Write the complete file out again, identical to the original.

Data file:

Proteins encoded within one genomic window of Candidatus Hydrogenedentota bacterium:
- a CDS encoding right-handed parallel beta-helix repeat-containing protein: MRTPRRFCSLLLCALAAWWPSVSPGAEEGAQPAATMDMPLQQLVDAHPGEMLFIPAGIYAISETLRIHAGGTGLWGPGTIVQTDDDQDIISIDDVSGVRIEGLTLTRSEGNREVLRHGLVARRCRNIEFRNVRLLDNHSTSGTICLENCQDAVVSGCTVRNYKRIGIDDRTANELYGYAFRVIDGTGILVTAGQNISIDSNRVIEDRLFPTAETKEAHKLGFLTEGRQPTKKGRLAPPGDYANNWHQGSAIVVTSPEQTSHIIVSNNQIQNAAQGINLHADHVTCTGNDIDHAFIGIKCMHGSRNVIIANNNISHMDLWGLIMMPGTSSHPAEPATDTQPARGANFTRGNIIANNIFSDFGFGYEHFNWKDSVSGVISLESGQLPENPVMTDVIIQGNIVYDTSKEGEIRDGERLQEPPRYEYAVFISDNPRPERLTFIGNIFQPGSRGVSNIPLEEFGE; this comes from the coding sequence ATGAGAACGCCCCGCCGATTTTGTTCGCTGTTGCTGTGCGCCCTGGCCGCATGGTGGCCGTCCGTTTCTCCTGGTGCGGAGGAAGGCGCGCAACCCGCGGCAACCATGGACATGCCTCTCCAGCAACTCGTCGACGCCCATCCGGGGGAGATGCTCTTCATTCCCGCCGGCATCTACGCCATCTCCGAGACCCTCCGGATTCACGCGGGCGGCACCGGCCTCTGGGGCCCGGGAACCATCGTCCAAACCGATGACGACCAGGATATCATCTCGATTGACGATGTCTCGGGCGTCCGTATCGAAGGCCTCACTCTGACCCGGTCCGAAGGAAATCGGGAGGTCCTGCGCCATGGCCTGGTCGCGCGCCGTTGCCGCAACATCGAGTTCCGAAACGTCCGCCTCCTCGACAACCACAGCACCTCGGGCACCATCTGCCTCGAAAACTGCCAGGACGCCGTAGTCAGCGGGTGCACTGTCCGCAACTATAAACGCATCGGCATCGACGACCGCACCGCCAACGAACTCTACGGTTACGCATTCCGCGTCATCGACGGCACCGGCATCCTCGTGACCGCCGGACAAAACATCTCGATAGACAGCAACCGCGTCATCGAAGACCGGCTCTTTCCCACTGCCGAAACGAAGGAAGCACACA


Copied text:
Proteins encoded within one genomic window of Candidatus Hydrogenedentota bacterium:
- a CDS encoding right-handed parallel beta-helix repeat-containing protein: MRTPRRFCSLLLCALAAWWPSVSPGAEEGAQPAATMDMPLQQLVDAHPGEMLFIPAGIYAISETLRIHAGGTGLWGPGTIVQTDDDQDIISIDDVSGVRIEGLTLTRSEGNREVLRHGLVARRCRNIEFRNVRLLDNHSTSGTICLENCQDAVVSGCTVRNYKRIGIDDRTANELYGYAFRVIDGTGILVTAGQNISIDSNRVIEDRLFPTAETKEAHKLGFLTEGRQPTKKGRLAPPGDYANNWHQGSAIVVTSPEQTSHIIVSNNQIQNAAQGINLHADHVTCTGNDIDHAFIGIKCMHGSRNVIIANNNISHMDLWGLIMMPGTSSHPAEPATDTQPARGANFTRGNIIANNIFSDFGFGYEHFNWKDSVSGVISLESGQLPENPVMTDVIIQGNIVYDTSKEGEIRDGERLQEPPRYEYAVFISDNPRPERLTFIGNIFQPGSRGVSNIPLEEFGE; this comes from the coding sequence ATGAGAACGCCCCGCCGATTTTGTTCGCTGTTGCTGTGCGCCCTGGCCGCATGGTGGCCGTCCGTTTCTCCTGGTGCGGAGGAAGGCGCGCAACCCGCGGCAACCATGGACATGCCTCTCCAGCAACTCGTCGACGCCCATCCGGGGGAGATGCTCTTCATTCCCGCCGGCATCTACGCCATCTCCGAGACCCTCCGGATTCACGCGGGCGGCACCGGCCTCTGGGGCCCGGGAACCATCGTCCAAACCGATGACGACCAGGATATCATCTCGATTGACGATGTCTCGGGCGTCCGTATCGAAGGCCTCACTCTGACCCGGTCCGAAGGAAATCGGGAGGTCCTGCGCCATGGCCTGGTCGCGCGCCGTTGCCGCAACATCGAGTTCCGAAACGTCCGCCTCCTCGACAACCACAGCACCTCGGGCACCATCTGCCTCGAAAACTGCCAGGACGCCGTAGTCAGCGGGTGCACTGTCCGCAACTATAAACGCATCGGCATCGACGACCGCACCGCCAACGAACTCTACGGTTACGCATTCCGCGTCATCGACGGCACCGGCATCCTCGTGACCGCCGGACAAAACATCTCGATAGACAGCAACCGCGTCATCGAAGACCGGCTCTTTCCCACTGCCGAAACGAAGGAAGCACACA